Curbside Classic: 1956 Buick Century Riviera Four Door Hardtop
The current fad for “four door coupes” like the Mercedes CLS and its Passat mini-me are a revival of a trend that this Buick helped usher in: the four door hardtop. It actually arrived mid year 1955, on the junior Buicks and Olsmobiles; but just like the 1949 GM two-door hardtops caught the rest of the industry off guard, so did these. Once again, everyone had to scramble and follow GM, until the four door hardtop became the victim of safety regs and changing tastes.
It was a pretty radical idea at the time, crossing the flair and prestige of a hardtop coupe with the lowly four door sedan. Frameless windows and no B pillars created quite a different feel, especially with the windows open. With the large families of the time, and the rarity of air conditioning, this was the cool car for kids to be seen in the back seat.
The rest of GM’s divisions all fielded four door hardtops for 1956, but it took Ford and Chrysler until 1957 to fully incorporate them into both of their all-new line ups that year. From then on, the four door pillarless sedan became a mainstay through the sixties, and into the mid seventies. By about 1975, they were pretty much all gone. Does anyone know precisely which was the last one available?
The mid fifties were a banner time for Buick, having taken the number three sales spot behind Chevrolet and Ford in 1954. The Special was a big seller, a fairly affordable way to get into a Buick, which was still brimming with brand equity then.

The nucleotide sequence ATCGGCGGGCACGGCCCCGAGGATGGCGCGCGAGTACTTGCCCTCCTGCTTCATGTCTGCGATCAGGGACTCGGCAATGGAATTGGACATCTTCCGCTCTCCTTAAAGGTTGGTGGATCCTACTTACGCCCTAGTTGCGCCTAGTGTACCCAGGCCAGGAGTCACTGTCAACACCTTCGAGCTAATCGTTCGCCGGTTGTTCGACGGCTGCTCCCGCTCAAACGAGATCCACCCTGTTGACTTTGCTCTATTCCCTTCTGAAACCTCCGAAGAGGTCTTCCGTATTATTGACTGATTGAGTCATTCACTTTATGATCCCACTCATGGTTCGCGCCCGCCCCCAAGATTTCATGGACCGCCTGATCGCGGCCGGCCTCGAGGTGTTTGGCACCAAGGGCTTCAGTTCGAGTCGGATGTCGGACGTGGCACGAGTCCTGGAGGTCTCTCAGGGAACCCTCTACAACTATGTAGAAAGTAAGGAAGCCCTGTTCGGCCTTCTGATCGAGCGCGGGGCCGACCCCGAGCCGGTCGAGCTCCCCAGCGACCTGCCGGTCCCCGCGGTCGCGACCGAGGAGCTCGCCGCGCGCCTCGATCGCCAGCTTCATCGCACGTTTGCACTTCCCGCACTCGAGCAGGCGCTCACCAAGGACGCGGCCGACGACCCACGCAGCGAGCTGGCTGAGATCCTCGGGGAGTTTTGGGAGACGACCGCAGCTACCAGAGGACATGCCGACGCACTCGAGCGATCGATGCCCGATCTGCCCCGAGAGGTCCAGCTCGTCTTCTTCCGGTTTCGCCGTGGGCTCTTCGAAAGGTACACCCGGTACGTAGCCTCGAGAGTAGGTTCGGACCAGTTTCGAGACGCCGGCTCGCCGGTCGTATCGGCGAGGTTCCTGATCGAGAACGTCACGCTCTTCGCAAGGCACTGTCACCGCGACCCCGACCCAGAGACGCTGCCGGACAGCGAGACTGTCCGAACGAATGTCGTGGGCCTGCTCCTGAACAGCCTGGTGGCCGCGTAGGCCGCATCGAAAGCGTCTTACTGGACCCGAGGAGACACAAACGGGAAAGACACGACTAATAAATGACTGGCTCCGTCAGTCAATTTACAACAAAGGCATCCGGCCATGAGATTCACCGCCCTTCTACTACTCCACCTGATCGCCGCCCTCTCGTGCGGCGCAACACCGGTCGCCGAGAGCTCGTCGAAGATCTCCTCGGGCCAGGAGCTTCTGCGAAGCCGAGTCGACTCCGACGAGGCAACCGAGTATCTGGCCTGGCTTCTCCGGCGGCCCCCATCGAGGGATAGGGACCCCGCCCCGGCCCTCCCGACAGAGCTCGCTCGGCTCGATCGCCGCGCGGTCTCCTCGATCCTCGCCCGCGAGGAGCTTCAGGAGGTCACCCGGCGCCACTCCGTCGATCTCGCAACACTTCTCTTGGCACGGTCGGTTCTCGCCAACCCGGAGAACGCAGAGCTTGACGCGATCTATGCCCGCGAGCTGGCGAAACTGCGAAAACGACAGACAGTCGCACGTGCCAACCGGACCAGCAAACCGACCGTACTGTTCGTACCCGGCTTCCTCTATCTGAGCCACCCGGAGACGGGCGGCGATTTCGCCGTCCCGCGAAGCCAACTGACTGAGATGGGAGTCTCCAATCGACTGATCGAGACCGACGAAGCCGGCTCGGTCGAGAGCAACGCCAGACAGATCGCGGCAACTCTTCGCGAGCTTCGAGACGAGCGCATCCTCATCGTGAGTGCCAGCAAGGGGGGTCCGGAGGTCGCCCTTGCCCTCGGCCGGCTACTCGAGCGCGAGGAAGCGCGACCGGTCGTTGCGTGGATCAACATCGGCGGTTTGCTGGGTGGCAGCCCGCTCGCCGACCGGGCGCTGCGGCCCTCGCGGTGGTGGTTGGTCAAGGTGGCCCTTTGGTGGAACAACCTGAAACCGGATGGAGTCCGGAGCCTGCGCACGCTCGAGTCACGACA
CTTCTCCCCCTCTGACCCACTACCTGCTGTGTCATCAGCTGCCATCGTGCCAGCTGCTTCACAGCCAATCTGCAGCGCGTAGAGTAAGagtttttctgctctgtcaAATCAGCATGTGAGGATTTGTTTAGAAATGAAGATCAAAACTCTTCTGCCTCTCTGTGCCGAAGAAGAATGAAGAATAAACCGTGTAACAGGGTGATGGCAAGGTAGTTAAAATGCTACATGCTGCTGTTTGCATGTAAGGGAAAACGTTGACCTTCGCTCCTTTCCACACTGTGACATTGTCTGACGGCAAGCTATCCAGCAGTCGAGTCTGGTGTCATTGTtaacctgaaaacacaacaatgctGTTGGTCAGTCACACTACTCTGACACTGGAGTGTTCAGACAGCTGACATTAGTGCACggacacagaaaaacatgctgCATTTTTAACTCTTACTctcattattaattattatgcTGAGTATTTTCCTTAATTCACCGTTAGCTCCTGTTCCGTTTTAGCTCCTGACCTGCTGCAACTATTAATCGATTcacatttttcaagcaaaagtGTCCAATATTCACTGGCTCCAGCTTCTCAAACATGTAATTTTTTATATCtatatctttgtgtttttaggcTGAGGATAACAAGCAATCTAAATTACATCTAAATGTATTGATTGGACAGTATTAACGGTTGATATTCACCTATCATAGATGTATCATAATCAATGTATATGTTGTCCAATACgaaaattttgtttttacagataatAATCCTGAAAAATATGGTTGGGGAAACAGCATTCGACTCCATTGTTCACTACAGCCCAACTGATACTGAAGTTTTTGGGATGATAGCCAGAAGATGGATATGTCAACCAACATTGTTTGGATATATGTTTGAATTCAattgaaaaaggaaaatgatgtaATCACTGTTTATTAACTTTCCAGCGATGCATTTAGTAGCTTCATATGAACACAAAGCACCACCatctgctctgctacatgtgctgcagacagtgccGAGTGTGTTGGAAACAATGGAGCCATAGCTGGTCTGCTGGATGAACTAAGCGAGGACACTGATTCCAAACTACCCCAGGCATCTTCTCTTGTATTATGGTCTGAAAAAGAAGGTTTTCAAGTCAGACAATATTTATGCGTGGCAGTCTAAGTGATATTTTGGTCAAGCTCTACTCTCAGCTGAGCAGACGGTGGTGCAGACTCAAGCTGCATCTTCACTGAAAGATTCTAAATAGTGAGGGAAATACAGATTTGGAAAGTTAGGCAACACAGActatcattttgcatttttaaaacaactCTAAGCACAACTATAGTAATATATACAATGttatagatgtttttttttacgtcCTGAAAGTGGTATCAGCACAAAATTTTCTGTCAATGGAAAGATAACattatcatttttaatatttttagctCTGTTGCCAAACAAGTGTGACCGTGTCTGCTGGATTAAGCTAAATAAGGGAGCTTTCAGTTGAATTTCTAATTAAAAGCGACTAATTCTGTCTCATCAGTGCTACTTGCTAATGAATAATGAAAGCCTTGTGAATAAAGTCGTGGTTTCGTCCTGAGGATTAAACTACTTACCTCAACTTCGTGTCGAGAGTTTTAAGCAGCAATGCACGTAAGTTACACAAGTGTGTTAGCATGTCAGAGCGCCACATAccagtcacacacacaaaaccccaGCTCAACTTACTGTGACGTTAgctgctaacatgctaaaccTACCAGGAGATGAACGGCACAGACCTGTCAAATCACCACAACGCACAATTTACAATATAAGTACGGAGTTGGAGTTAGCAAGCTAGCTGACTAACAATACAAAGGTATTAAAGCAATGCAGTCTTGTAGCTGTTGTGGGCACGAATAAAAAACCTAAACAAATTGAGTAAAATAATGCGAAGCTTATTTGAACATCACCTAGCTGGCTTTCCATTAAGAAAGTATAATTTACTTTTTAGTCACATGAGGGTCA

The Special and this Century rode on the smaller 122″ wheelbase; the larger Super and Roadmaster shared a 127″ frame. The Century had a higher trim level, and shared the more powerful 255 hp 322 cubic inch V8 engine with the “senior” Buicks.
A substantial number of those horses endlessly sacrificed themselves to Buick’s Dynaflow transmission. It truly epitomized the term “slush box”; in the quest to offer a smoother alternative to the efficient but rather abrupt four-speed Hydramatic, Buick came up with what in practice was a one-speed automatic.
Its complex torque converter had enough dynamic range to start the car in high, or direct drive. That made Buicks perpetually sound like power boats: the engines burbled without ever a substantial apparent rise or drop in rpm. There was a low range, but it had to be manually engaged, and then shifted back to high. It was meant for steep hills, and for those looking for a more visceral resemblance of acceleration.
Fuel economy was also sacrificed to that quest for uninterrupted smoothness, and it was a sore spot among some Buick owners. If they were desperate enough, they could still get a stick, but that certainly wouldn’t have befitted this flashy Century.
The Wurlitzer juke-box styling details of these cars can only be appreciated for what they are: excessive ornamentation. Within a couple of years, this trend blew itself out in the garish and unpopular 1958 models. The Buicks were the worst on the market in that rock-bottom year, and it tumbled them right out of the coveted number three spot. These 1956s were already well on the way to being over the top, but folks were still lapping it up.
No fake portholes glued on here. These are cast metal, and heavily chromed. This particular car has the benefit of little blue lights in each one, which must make for a nice show at night.